The urban farmer: One man’s crusade to plough up the inner city – Features, Food & Drink – The Independent

Fritz Haeg isn’t perhaps the obvious representative of a revolution in global farming. As an architecture and design academic and practitioner, the American has had his work exhibited at Tate Modern and the Whitney Museum of American Art, and has taught fine art at several US universities. Yet it is last year’s community-collaborative project on an inner-city council estate in south London that best showcases his current passion: the urban farm.

Read more @ the SOURCE: The IndependentThe urban farmer: One man’s crusade to plough up the inner city

Living roofs, solar panels – all standard in new homes – Northampton Chronicle and Echo

A living roof, drains which lead to sunken wetland, water heated with solar panels – it sounds like something from a green home in the future but these are all standard features of a new housing development in Northampton.
The properties, which all lie just off the A45 by Sixfields, boast a ‘sustainable urban drainage system’ which offers an alternative to traditional drains.

Instead of using sewers for rainwater, the development has specially designed reed-bed ditches which create habitats for wildlife, as well as reducing the risk of flooding in heavy rains.

Read more @ the SOURCE: Northampton Chronicle and EchoLiving roofs, solar panels – all standard in new homes 

Top 50 most expensive office spaces in the world – CBRE

According to CB Richard Ellis Group, Inc. (CBRE) Research’s semi-annual Global Market Rents survey cities came in the Top 10 most expensive cities in the world. 

London’s West End is once again the world’s most expensive office market, while rapidly-rising Moscow climbed to second place, according to CB Richard Ellis Group, Inc. (CBRE) Research’s semi-annual Global Market Rents survey. The report tracks world markets with the highest as well as fastest-growing occupancy costs for the 12 months ended March 31, 2008. Tokyo’s Inner Central Five Wards, Mumbai’s Nariman Point and Tokyo’s Outer Central Five Wards rounded out the top five most expensive markets.

“Office occupancy costs are continuing to defy sluggish economic conditions and the credit crunch, as they rise faster than global inflation,” said Dr. Raymond Torto, CBRE’s Global Chief Economist. “These cost increases are dominated by emerging markets, caused by both supply and demand imbalance and the depreciation of the dollar relative to local currencies. In some of these emerging markets, Class A office space is seriously lacking.”

Ho Chi Minh City had the fastest-growing occupancy costs during this period, up 94%. Moscow was not far behind at 93%, followed by Singapore at 86%. Overall, EMEA (Europe, Middle East and Africa) dominated the list of markets with the fastest growing occupancy costs, accounting for five of the top 10 and 19 of the top 50 markets. Worldwide, 88% of the 173 office markets monitored posted higher occupancy costs.

Among the most expensive markets, Singapore and Dubai were newcomers to the top 10. Singapore ranked ninth with an occupancy cost of $139.31 (occupancy cost in US$/sq. ft./annum used throughout this release), while Dubai debuted at number 10 with an occupancy cost of $128.49. With a near-doubling of occupancy costs, Moscow rose four places to second at $232.37. Midtown Manhattan was still the priciest market in North America, at $103.43, and ranked number 13 worldwide.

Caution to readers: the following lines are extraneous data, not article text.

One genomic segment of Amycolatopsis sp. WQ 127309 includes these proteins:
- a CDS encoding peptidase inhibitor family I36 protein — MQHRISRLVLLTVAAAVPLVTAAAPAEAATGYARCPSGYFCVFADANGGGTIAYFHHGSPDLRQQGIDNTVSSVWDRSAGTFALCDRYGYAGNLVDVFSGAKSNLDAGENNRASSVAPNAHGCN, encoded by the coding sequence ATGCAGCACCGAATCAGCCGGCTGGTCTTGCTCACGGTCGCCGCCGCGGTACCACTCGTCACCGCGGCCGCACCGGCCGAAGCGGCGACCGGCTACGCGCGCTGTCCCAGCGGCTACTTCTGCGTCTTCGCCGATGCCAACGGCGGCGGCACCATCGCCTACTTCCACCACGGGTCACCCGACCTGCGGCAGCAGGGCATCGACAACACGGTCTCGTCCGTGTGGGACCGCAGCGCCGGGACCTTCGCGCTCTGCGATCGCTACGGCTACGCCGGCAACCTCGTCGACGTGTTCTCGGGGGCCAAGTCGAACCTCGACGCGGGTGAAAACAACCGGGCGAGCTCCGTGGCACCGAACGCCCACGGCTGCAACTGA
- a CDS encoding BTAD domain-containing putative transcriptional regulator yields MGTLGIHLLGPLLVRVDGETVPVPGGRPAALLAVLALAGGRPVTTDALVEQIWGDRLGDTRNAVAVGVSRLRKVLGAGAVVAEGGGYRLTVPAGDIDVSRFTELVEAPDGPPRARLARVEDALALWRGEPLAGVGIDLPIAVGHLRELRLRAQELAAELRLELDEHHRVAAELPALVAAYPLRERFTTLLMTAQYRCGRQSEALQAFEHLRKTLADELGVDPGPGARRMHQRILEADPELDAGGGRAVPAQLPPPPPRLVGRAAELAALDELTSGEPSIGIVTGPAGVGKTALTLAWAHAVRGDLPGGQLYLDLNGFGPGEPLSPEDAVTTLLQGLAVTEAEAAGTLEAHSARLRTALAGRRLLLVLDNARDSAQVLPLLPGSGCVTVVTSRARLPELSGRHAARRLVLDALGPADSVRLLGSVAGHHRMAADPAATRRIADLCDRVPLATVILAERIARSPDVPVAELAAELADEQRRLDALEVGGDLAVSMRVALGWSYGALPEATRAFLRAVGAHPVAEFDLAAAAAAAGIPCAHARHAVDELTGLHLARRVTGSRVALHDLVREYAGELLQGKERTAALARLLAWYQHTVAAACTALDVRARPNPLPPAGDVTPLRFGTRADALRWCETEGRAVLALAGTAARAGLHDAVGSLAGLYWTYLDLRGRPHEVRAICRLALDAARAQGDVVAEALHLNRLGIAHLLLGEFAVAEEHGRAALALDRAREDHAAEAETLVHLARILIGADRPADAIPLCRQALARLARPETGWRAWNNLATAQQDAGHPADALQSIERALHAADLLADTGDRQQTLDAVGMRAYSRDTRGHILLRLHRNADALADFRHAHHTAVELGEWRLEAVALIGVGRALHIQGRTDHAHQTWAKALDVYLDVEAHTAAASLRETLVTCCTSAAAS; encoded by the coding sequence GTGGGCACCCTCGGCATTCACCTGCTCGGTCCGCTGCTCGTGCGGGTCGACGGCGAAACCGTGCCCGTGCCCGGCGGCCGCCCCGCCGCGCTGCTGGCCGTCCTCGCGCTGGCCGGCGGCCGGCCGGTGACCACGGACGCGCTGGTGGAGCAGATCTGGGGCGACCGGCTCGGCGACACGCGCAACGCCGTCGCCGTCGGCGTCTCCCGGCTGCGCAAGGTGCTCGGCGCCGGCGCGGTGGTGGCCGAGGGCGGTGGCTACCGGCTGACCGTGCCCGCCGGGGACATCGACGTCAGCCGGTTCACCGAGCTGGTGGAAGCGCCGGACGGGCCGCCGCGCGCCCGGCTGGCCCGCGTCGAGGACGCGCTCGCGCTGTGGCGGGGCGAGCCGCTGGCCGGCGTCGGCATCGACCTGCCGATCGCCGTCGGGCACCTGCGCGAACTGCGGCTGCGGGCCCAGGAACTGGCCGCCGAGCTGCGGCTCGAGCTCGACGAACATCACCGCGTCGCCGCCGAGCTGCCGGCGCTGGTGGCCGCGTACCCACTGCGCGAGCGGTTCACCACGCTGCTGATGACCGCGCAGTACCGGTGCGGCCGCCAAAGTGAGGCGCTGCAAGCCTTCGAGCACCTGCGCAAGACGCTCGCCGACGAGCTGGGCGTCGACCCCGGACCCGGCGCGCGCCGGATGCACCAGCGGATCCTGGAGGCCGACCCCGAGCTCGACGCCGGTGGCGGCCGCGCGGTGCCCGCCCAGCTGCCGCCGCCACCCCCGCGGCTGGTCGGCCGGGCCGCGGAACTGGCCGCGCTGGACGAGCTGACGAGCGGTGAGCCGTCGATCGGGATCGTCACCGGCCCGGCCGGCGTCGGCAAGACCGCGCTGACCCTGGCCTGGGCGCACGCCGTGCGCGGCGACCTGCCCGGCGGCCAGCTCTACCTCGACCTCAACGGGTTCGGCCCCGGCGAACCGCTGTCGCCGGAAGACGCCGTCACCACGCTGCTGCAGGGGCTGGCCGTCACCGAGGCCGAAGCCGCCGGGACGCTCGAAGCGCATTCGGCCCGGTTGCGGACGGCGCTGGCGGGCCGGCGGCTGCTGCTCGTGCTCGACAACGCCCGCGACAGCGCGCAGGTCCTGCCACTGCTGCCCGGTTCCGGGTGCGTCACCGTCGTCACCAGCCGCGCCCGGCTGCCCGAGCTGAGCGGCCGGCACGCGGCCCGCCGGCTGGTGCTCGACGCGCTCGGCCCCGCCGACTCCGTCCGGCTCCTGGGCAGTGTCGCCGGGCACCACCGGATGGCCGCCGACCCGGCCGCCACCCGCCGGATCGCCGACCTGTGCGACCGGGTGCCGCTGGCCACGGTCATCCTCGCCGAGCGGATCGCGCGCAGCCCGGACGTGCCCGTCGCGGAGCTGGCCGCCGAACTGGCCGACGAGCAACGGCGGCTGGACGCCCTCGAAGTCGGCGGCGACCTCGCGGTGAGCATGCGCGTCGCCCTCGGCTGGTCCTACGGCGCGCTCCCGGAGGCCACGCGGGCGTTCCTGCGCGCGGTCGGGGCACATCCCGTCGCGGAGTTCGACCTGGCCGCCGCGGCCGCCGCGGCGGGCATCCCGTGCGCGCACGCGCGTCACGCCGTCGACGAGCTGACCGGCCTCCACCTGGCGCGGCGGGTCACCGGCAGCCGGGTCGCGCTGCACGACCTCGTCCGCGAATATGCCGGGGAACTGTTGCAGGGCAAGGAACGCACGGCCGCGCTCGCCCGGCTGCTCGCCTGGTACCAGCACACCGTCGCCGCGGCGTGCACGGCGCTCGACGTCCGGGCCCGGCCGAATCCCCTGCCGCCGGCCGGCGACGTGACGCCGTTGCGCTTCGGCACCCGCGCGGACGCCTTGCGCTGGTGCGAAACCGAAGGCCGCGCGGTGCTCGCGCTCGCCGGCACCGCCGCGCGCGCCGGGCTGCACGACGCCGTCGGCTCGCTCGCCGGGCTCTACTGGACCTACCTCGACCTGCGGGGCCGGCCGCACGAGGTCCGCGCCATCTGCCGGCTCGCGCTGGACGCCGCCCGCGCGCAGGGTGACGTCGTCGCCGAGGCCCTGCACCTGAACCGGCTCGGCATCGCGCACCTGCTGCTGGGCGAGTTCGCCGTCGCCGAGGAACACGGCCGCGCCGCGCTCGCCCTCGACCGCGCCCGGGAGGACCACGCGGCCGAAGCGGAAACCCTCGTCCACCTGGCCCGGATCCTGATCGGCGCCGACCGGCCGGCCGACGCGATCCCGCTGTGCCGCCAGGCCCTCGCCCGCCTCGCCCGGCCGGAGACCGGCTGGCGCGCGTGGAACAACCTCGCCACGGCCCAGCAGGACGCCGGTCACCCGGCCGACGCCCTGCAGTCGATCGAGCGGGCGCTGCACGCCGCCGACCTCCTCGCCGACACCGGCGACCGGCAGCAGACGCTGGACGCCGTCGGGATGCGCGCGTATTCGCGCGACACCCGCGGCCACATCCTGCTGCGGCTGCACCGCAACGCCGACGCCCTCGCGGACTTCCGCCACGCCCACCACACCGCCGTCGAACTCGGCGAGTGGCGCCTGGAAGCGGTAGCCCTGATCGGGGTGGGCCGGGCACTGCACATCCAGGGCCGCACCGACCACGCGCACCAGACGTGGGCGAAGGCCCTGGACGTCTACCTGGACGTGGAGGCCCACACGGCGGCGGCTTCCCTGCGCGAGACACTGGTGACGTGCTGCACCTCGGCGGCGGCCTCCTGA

The Top 10 most expensive cities are
1. London (West End), England
2. Moscow, Russia
3. Tokyo (Inner Central), Japan
4. Mumbai, India
5. Tokyo (Outer Central), Japan
6. London (City), England
7. New Delhi, India
8. Paris, France
9. Singapore
10. Dubai, United Arab Emirate

read more @ the SOURCE: CB Richard Ellis – CBRE Research

Plan to Remake Tysons Corner Envisions Dense Urban Center – washingtonpost.com

The transformation of Tysons Corner from a car-dominated tangle of offices, malls and auto dealers into a livable city will start moving ahead in the coming weeks.

Fairfax County leaders and landowners are unveiling sweeping proposals to build densely packed high-rises, miles of new streets, and enough parks, schools, police stations and firehouses to serve an entirely new place.

The results could determine the future not only of Virginia’s mightiest jobs hub, but also what happens across the country. Urban-renewal leaders are looking to Tysons as a model.

read more @ the SOURCE: washingtonpost.comPlan to Remake Tysons Corner Envisions Dense Urban Center

Student Landscape Institute Council summer trip going to IFLA 2008

This year’s Student Landscape Institute Council summer trip will be to Amsterdam and IFLA 2008.

The trip will run from Saturday 28 June to Saturday 5th July.

“The theme for IFLA this year is Transforming with Water, and as well as the IFLA events themselves we will be visiting central Amsterdam, Westergasfabriek Park and Borneo Sporenburg in Amsterdam’s Eastern Docklands,” says Ian Lanchbury, SLIC chair.

“People who cant make all the days but want to attend just part of it are more than welcome.”

If you wish to take part, contact Ian Lanchbury by Friday 13 June. After this date, SLIC will be reserving accommodation, and making travel and meeting arrangements will be made.

“SLIC won’t be making advanced payments for trip attendees, so if you wish to attend, we will provide all the details of where and when to book, to allow you to easily do so yourself – A 3-Day student ticket to IFLA 2008 costs 150 euros. Someone from SLIC will be at the Hostel to meet you on arrival.”

If you are interested in attending or have any questions, please e-mail ianlanchbury@hotmail.co.uk

SOURCE: Landscape Institute – UK

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